Peruvian Andes rural gas station.

Peruvian Andes rural gas station.

The mountain passes are VERY chilly. We finally broke out the heated vests that plug into the bike's electrical system. So cozy, we are wondering why we didn't do this sooner.

The mountain passes are VERY chilly. We finally broke out the heated vests that plug into the bike’s electrical system. So cozy, we are wondering why we didn’t do this sooner.

None of our days have turned out as we planned. Road conditions and weather were not given their due and travel time is averaging double what we plan. We have seen a lot of rain but still have chosen to take the road less traveled. We have been rewarded with a side of Peru relatively untainted by tourism and far off the “gringo trail”.

Coming out of the clouds to warmer conditions in the middle elevations.

Coming out of the clouds to warmer conditions in the middle elevations.

Valley bottoms were dry and hot. It is quite an experience to see so many climates in a single day.

Valley bottoms were dry and hot. It is quite an experience to see so many climates in a single day.

Crossing a single valley took four hours. It felt like we were mice running on a wheel.

Crossing a single valley took four hours. It felt like we were mice running on a wheel.

Cow. Bovine Blanco.

Cow. Bovine Blanco.

The good road from Celendin to Cajamarca. Our easiest Peru ride yet because it was the only time the day turned out as planned.

The good road from Celendin to Cajamarca. Our easiest Peru ride yet because it was the only time the day turned out as planned.

Being from the Western United States we though we knew mountains but Peru has been a re-calibration. One day it took four hours to cross a single valley. Miles of switchbacks dropped us to a bridge crossing a river and then we crawled our way up the other side of the valley. As a crow flies we probably only went twenty miles but by road we went eighty miles over a spaghetti mess of twisted mountain track. Our relationship to the Andes has been made much more intimate by the harrowing roads etched onto mountainsides as well as by the constant interaction with friendly and curious Peruvians. The only downside so far are the Peruvian drivers. They are some of the most aggressive and reckless we have seen in Latin America. The roads are survivable as long as we remember to give way and take it slow and easy. We toot our horns a lot more than we used to so that everyone knows we are there. Riding the Peruvian Andes is the stuff of legend.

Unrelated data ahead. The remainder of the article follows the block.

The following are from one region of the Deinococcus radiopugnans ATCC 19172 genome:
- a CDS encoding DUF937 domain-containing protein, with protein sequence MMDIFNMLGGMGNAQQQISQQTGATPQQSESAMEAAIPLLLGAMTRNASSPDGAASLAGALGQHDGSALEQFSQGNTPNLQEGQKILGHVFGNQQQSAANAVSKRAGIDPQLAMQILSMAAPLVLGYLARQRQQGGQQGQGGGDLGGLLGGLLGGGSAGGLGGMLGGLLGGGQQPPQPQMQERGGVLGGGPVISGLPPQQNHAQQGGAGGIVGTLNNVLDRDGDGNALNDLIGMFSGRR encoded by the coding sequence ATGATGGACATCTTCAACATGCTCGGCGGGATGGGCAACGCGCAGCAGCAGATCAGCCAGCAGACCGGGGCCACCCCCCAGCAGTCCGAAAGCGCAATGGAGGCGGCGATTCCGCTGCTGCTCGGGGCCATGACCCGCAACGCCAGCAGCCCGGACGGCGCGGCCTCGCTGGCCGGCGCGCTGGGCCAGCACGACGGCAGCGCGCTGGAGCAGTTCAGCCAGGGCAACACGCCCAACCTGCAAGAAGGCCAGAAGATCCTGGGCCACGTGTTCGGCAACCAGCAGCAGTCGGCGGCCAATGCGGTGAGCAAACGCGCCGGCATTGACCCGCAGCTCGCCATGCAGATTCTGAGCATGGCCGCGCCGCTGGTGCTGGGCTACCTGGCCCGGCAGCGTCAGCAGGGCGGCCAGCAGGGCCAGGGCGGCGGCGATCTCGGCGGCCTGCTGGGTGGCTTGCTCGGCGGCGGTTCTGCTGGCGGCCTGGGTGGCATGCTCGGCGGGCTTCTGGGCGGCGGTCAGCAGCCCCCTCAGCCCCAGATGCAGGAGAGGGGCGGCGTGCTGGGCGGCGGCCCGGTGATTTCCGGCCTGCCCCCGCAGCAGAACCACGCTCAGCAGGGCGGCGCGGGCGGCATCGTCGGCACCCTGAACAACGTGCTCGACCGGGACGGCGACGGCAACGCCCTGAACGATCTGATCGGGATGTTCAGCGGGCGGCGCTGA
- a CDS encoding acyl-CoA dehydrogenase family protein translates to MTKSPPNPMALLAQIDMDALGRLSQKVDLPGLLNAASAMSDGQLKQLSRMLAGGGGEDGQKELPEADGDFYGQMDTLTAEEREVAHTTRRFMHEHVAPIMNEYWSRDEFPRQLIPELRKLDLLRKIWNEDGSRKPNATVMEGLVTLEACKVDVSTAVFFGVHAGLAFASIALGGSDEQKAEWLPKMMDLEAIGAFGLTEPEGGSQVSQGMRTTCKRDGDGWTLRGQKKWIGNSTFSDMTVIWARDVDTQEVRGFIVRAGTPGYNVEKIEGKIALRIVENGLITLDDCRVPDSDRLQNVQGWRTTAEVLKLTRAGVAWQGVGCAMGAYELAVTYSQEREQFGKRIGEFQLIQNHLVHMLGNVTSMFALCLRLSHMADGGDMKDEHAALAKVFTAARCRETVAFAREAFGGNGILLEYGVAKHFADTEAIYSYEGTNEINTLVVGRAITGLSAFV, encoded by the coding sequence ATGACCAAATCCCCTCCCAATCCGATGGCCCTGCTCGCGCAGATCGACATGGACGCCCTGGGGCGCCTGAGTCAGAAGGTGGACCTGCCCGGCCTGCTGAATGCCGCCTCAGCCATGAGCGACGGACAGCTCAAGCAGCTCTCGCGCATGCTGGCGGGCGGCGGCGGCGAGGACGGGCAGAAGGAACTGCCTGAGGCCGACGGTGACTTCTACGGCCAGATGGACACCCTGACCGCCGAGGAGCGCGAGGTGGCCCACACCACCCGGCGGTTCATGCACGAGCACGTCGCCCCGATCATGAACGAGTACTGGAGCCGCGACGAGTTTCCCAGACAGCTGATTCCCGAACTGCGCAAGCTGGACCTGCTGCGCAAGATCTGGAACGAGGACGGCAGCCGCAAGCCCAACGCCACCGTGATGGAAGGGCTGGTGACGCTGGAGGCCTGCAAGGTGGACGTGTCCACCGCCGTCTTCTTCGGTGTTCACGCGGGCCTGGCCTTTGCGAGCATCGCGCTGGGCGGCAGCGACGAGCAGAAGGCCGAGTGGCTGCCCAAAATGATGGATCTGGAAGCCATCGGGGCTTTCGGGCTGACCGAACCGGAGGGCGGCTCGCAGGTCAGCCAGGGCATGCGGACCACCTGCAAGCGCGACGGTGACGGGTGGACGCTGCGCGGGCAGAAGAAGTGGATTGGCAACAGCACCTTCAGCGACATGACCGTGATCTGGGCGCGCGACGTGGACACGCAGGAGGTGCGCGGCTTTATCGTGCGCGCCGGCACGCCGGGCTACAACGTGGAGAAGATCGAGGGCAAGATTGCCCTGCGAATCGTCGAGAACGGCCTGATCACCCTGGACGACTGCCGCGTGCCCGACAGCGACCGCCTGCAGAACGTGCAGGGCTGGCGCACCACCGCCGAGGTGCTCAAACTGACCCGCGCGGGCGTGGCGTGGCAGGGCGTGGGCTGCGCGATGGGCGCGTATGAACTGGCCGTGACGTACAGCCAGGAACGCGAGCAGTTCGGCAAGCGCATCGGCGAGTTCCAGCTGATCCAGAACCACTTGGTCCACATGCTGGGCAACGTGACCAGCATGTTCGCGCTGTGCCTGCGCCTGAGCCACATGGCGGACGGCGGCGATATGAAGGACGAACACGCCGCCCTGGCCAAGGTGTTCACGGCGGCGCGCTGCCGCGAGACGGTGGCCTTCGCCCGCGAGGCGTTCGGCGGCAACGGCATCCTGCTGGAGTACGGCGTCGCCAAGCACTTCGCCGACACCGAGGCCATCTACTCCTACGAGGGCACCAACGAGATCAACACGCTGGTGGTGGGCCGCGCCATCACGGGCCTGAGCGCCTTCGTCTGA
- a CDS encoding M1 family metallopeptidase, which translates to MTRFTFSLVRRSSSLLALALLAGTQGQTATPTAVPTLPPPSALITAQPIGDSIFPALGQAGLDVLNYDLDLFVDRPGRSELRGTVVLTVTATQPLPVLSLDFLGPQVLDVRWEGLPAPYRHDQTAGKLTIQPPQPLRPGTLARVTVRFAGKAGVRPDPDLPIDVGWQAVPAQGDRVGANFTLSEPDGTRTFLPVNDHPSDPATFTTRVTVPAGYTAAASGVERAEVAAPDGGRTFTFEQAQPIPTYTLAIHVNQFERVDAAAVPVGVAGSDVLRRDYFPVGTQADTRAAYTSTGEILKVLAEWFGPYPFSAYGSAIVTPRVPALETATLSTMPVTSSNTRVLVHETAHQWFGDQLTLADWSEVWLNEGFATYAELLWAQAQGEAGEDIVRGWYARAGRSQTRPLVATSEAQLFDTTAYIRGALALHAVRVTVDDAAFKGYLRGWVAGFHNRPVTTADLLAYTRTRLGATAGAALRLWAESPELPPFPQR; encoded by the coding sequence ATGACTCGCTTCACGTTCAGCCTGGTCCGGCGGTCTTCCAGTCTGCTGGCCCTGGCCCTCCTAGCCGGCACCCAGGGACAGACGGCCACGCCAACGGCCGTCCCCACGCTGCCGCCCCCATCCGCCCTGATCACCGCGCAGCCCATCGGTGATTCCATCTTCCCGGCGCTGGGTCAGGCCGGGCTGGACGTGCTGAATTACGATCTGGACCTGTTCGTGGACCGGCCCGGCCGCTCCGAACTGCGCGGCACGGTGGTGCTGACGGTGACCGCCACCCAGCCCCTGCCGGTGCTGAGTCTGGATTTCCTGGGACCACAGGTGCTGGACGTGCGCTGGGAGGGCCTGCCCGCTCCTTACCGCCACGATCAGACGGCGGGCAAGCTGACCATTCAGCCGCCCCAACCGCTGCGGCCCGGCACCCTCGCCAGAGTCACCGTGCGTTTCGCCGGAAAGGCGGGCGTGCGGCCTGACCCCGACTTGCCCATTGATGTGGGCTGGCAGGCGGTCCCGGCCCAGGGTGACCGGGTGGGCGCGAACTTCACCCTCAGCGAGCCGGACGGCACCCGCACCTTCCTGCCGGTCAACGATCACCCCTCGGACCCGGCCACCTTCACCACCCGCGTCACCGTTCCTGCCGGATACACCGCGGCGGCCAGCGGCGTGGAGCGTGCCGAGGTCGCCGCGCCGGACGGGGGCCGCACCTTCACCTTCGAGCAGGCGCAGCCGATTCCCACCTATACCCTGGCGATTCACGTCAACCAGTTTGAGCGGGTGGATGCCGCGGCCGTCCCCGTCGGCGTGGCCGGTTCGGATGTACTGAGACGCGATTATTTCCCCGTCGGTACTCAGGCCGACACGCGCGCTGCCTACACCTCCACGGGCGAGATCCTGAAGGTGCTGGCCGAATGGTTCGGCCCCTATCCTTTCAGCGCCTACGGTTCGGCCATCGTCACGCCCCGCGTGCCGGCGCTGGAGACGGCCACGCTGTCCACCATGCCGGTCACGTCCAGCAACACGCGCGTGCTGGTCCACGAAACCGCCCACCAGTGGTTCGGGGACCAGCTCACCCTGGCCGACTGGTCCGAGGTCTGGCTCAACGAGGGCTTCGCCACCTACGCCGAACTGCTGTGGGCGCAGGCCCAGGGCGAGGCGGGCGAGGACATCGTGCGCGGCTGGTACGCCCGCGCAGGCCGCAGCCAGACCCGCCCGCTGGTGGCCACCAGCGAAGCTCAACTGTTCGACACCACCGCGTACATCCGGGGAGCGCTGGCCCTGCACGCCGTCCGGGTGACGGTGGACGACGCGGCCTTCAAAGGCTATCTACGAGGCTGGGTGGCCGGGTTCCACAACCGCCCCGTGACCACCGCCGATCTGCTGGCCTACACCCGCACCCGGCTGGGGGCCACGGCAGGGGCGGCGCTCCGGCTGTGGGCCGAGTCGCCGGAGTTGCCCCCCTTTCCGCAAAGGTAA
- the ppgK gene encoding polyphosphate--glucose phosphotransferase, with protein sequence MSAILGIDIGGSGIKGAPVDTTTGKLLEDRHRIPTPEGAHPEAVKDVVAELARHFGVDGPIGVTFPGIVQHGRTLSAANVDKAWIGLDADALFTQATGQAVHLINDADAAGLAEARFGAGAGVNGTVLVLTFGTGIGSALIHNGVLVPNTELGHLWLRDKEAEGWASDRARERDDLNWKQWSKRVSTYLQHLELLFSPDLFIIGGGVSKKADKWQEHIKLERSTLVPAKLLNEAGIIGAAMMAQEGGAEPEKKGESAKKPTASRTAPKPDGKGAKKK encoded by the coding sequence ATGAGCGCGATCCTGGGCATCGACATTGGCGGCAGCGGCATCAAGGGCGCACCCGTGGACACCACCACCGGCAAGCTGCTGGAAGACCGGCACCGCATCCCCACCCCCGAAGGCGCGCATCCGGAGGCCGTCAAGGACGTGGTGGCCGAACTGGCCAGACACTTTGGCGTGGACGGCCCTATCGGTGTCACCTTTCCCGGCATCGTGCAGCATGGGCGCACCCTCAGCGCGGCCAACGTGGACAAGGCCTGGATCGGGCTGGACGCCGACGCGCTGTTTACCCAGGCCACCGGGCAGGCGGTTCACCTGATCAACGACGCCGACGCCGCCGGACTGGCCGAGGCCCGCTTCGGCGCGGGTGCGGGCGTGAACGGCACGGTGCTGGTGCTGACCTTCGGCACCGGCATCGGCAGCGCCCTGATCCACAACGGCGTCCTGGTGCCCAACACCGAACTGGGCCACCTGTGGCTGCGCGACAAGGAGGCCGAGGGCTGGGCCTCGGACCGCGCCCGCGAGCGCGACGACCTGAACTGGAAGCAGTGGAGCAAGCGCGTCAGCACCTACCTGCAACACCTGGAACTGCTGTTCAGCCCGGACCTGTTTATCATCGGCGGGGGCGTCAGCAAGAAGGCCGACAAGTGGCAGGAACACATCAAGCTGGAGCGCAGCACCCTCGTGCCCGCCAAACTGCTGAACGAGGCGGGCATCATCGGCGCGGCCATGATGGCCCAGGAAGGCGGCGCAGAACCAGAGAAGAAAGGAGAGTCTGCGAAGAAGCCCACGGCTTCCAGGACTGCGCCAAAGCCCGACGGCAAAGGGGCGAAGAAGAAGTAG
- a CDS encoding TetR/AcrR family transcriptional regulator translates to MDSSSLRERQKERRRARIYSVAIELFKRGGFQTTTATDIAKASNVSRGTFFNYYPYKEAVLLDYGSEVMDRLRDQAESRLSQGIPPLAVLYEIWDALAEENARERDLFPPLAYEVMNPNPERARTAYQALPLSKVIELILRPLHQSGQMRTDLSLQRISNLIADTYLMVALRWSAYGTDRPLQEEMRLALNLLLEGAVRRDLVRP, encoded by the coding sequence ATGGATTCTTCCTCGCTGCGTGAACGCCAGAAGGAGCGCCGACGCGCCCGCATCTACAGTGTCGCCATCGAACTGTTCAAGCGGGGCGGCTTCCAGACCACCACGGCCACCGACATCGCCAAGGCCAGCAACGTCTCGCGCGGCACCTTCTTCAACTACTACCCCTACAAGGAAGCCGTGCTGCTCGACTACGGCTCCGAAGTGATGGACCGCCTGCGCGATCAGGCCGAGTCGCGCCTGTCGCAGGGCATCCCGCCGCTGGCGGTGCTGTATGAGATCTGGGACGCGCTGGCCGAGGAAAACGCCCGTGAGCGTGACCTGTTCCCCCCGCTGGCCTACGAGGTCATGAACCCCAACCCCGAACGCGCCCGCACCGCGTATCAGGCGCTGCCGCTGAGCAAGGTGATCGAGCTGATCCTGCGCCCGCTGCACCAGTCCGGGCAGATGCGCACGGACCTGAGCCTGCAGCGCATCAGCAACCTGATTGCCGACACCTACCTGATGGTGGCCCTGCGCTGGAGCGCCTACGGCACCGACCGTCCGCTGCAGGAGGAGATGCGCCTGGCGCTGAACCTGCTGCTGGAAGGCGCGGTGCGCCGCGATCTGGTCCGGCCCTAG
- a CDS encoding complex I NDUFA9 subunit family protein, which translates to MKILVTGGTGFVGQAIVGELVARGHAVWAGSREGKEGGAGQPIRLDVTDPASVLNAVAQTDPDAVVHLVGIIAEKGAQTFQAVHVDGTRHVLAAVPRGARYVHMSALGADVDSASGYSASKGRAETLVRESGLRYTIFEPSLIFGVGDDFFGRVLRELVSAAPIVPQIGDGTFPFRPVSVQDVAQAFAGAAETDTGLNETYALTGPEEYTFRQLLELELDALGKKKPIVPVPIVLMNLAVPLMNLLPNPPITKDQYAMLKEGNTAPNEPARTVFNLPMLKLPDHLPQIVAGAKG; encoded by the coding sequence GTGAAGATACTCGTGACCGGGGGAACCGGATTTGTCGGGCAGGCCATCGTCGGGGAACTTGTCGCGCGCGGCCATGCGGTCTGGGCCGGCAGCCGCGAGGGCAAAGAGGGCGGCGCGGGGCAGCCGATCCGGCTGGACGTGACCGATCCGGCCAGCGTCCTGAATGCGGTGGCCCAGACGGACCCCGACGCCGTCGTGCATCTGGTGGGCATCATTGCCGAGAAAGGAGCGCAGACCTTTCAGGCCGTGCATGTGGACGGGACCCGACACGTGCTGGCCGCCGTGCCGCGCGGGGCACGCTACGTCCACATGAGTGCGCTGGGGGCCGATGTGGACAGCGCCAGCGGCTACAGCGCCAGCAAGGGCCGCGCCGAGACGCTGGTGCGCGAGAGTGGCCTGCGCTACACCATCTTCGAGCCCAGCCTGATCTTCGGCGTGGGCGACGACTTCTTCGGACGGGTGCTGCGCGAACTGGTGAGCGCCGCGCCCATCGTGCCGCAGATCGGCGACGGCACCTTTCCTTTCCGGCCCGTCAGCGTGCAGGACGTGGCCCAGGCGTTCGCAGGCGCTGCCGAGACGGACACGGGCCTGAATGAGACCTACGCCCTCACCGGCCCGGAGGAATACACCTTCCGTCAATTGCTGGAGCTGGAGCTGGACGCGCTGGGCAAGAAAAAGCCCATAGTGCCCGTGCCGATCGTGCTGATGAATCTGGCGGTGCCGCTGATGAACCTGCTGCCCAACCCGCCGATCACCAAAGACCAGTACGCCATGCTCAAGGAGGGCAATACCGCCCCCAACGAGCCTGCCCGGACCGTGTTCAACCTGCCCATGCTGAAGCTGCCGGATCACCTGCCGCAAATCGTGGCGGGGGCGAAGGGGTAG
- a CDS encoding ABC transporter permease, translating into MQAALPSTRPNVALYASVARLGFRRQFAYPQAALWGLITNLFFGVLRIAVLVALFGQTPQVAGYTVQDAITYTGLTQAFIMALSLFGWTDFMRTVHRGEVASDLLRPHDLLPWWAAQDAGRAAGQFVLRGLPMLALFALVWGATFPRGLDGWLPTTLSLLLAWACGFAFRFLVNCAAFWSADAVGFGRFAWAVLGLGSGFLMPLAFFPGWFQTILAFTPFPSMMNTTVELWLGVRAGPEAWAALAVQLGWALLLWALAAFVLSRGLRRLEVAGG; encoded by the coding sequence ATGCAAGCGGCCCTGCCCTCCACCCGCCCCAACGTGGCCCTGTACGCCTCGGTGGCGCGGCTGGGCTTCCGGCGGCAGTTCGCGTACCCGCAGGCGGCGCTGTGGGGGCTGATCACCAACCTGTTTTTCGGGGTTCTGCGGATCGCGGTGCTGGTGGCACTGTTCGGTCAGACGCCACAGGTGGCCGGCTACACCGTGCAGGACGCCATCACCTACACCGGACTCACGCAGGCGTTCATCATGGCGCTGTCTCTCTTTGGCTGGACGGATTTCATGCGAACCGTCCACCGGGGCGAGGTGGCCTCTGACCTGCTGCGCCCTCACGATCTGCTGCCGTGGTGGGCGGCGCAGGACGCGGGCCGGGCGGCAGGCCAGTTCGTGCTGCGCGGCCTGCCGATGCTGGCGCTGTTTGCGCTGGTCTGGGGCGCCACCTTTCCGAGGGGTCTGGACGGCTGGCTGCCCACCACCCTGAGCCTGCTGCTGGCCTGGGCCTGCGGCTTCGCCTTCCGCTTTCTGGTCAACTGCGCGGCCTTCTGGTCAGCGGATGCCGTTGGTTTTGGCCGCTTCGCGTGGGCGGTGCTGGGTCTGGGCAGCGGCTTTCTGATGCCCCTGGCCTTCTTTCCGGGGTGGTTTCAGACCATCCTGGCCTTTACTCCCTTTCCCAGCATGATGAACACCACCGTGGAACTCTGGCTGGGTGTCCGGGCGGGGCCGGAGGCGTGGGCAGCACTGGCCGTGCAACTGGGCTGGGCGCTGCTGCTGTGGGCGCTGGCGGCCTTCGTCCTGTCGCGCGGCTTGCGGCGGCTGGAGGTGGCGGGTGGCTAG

Shannon (in purple coat) snapping pics of the cathedral. Cajamarca, Peru.

Shannon (in purple coat) snapping pics of the cathedral. Cajamarca, Peru.

What does she see?

What does she see?

She sees this. Cajamarca, Peru.

She sees this. Cajamarca, Peru.

I thought Peruvians only ate potatoes and Guinea pigs, I was wrong. The food has been diverse and tasty and we are looking forward to the culinary epicenter of South America, Lima.

Finally out of the Andes and onto the coastal plain heading to the Pacific Ocean.

Finally out of the Andes and onto the coastal plain heading to the Pacific Ocean.

Along the Pacific it is a very dry desert with almost nothing growing. It won't get green again until we climb back into the mountains, but it is warm and comfy here on the coast. Huanchaco, Peru.

Along the Pacific it is a very dry desert with almost nothing growing. It won’t get green again until we climb back into the mountains, but it is warm and comfy here on the coast. Huanchaco, Peru.

This beachfront villa can be yours for a song. Huanchaco, Peru.

This beachfront villa can be yours for a song. Huanchaco, Peru.

Reed boats are still used by the local fisherman. They must be dried after use and only last a few months before becoming waterlogged.

Reed boats are still used by the local fisherman. They must be dried after use and only last a few months before becoming waterlogged.

The design of these boats is unchanged from ones depicted on 3,000 year old pottery found in the nearby Chan Chan ruins. If is isn't broken, don't fix it.

The design of these boats is unchanged from ones depicted on 3,000 year old pottery found in the nearby Chan Chan ruins. If is isn’t broken, don’t fix it.

Cool street mural. Huanchaco, Peru.

Cool street mural. Huanchaco, Peru.